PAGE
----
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Google and Facebook ordered by US court to remove counterfeit sites

On 30 November 2011 a court in Nevada ordered that Google, Bing, Yahoo, Facebook, Google+ and Twitter remove the domain names of over 600 websites selling counterfeit Chanel items from their search results.

The judgment is wide ranging and broad, ordering a number of the "big players" of the internet arena to take steps so that the web addresses of over 600 firms do not appear in any results of searches carried out by users.

The judgment represents the ever-increasing stance of the US court to protect the intellectual property of companies on the internet. It is not just in the US where court decisions have favoured rights owners. In the L'Oreal v Ebay case, the Court of Justice of the European Union ruled that Ebay should take a more proactive approach to protect against the sale of counterfeit goods on its website.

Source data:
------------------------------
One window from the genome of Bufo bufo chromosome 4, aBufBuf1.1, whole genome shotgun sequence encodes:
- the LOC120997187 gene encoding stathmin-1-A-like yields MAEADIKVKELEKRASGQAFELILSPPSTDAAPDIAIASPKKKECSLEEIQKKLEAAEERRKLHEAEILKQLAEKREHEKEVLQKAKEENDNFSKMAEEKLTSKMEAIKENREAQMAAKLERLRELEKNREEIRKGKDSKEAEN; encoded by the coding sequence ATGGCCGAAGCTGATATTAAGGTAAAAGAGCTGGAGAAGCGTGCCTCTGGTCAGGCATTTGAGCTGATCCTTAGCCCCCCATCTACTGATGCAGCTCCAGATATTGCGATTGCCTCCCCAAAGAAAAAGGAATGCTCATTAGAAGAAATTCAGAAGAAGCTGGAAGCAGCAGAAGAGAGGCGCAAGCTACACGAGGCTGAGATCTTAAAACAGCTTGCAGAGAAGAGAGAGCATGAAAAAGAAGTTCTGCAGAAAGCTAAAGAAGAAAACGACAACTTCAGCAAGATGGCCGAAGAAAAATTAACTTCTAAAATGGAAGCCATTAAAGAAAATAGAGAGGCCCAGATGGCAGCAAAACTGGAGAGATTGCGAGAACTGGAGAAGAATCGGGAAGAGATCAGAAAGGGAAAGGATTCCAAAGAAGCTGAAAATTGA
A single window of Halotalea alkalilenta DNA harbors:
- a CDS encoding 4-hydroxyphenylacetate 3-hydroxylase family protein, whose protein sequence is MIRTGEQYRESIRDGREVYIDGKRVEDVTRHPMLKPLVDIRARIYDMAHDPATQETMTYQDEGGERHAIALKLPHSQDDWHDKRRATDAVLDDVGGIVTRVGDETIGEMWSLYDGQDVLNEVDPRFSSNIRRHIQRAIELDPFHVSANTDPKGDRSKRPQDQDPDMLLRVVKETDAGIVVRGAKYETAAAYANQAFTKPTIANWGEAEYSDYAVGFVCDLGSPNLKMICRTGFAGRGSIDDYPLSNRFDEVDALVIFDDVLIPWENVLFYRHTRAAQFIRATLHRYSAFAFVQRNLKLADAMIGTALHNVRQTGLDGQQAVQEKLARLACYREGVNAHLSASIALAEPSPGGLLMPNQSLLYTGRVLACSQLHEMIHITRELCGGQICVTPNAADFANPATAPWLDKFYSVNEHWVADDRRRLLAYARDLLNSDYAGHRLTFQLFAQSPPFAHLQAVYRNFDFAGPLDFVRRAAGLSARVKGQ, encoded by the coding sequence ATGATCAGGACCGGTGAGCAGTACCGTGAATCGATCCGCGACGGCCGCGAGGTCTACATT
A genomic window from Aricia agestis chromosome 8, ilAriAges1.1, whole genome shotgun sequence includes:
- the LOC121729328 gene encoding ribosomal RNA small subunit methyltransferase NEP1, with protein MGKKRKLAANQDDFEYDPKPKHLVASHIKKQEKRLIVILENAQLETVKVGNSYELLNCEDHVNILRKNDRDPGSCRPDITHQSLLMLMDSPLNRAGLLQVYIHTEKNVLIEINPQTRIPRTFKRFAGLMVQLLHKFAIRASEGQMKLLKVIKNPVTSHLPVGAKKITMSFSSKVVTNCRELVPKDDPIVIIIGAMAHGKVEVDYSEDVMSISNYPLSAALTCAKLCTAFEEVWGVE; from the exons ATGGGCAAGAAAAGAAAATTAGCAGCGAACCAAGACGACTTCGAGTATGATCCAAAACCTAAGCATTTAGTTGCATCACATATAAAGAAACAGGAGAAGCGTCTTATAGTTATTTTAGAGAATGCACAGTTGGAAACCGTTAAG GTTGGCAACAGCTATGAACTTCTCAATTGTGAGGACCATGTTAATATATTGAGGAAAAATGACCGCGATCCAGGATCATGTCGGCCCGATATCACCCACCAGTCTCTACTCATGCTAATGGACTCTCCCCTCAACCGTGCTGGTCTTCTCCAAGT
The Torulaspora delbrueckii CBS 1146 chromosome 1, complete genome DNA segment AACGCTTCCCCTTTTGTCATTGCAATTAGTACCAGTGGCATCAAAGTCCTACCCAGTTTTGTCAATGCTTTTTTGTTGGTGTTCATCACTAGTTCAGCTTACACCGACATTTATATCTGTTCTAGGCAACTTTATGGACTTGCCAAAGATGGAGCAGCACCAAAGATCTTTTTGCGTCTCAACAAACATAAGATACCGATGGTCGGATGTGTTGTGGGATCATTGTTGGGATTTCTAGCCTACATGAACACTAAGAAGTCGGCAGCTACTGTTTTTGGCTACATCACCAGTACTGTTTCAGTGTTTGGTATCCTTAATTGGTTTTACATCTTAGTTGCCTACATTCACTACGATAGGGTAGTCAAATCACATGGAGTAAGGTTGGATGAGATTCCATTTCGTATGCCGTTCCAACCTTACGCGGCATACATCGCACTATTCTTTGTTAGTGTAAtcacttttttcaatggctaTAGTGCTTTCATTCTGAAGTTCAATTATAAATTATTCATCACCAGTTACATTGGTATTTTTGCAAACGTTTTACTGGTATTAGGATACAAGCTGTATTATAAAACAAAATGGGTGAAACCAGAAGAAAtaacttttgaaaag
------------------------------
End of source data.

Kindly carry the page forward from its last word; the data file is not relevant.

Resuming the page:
The effect of the US order is yet to be seen, arguably the US court has limited jurisdiction with regards to websites registered outside the US, meaning the actual effect of the order could be substantially limited if the relevant websites are registered outside the US. Fresh action would be needed in the relevant jurisdictions in order to enforce the order. This is furthered by the uncertainty about whether another jurisdiction would find in the same way as the US court.


This case is another 'win' for rights owners, though US lawyers have warned it could be challenged. Cases such as this suggest a shift towards protecting intellectual property despite the impact this has on Internet Service Providers, search engines and other 'high-use' sites on the internet. What action Google and the other affect parties will take in response to this judgment remains to be seen.

For further information, please contact Jill Bainbridge, head of Blake Lapthorn solicitors' Intellectual Property team on 023 8085 7160 or email